I like the Old Kingdom YA series (Garth Nix), about dead people who refuse to stay dead! The series’ young female protagonists take on the duty to battle ghosts and spooky magical creatures in world where it’s always Halloween.
Angela Arnold – General Manager of Education Sales and Oracle
One of the very first witchy books I fell in love with was Little Witch by Anna Elizabeth Bennett. I remember being in second or third grade and discovering it on one of the shelves of my elementary school library. That library is where I first fell in love with libraries, and where my desire to work with books stems from. One day, I decided not to go outside for recess, and instead spent it inside reading “Little Witch.” I can recall identifying with Minx, the nine-year-old little witch, because she was so different from everyone else. As the rest of the students were outside playing, I was reading this magical little book that made me feel like it was okay to be different. I reread it occasionally, and it still makes my inner-little witch glow with self-appreciation.
A more recent witchy book I fell in love with is Magic for Liars by Sarah Gailey. This book is so important because it covers very difficult topics that often don’t get their fair amount of room on the page. “Magic for Liars” is a noir detective story that takes place at a modern-day high school for magical students, referred to as mages. As Ivy, a non-magic detective, works her way through a murder case at the school, she rekindles a friendship with her estranged magical sister, finds love and discovers that being magic doesn’t make everything easier through the lives of very tormented teenagers. This book touches my soul; I truly feel like it is a friend, and I have found myself hugging the hardcover I purchased after listening to the audiobook. I highly recommend it to anyone who values truth, even when it is hard.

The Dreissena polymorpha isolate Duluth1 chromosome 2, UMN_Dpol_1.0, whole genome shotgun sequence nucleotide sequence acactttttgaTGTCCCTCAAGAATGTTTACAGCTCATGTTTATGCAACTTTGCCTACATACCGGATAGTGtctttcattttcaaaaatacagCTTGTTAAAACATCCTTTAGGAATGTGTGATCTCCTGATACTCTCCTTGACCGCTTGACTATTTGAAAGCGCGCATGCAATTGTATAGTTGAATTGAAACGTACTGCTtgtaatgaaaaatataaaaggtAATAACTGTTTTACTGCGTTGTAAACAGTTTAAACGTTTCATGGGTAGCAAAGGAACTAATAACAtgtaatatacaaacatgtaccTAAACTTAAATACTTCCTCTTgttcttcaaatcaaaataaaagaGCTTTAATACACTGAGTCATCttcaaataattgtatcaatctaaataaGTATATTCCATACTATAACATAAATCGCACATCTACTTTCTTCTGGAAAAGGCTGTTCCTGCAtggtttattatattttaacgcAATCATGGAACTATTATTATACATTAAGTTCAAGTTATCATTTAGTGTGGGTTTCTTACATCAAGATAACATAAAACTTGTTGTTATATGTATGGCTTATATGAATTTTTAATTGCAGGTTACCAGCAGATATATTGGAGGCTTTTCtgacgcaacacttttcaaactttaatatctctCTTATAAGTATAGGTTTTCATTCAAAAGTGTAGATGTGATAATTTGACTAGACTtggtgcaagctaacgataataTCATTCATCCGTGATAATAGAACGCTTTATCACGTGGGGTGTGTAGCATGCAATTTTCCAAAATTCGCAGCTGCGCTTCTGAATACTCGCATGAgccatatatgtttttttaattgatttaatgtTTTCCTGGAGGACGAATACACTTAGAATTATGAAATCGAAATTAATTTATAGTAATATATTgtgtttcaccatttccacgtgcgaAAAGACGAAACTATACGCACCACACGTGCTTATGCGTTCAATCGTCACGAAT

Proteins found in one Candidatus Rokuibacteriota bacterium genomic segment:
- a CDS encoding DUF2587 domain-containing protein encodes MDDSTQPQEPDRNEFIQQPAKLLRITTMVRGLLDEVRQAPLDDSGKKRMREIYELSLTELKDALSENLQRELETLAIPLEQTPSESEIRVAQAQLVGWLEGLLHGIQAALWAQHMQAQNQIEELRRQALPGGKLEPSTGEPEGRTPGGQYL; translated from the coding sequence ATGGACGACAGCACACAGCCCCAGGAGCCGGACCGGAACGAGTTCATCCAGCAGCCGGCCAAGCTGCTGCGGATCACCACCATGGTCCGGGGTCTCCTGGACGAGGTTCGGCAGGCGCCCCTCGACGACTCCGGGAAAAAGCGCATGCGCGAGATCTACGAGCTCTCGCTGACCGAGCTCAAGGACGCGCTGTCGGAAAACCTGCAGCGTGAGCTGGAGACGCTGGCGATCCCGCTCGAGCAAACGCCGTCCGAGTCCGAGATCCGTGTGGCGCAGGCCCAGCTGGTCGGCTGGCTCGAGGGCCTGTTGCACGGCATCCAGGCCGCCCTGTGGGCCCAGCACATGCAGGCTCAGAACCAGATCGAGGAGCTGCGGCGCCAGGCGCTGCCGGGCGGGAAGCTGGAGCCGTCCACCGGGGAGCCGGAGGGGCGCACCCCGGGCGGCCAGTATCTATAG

Shannon Carroll – Product Support Specialist and Demogorgon Tamer
Like a lot of people, the Harry Potter series by J.K Rowling introduced me to love a witchcraft and magic. After that, it was Willow Rosenberg in the acclaimed cult-classic TV series Buffy the Vampire Slayer, for whom my sweet lab mix is named. But, it’s Morgan leFay (and her various iterations) who has my heart. She is shrouded in mystery. In almost all the stories she appears in, she’s a grey character—sometimes good, sometimes horribly bad—but Arthurian legend cannot exist without her. I love a modern take on Morgan, a feminist icon with more power than any man with a puny sword and suggest The Mists of Avalon by Marion Zimmer Bradley. In it, she begins as all powerful women do, as just a girl who was sick of hearing “no”.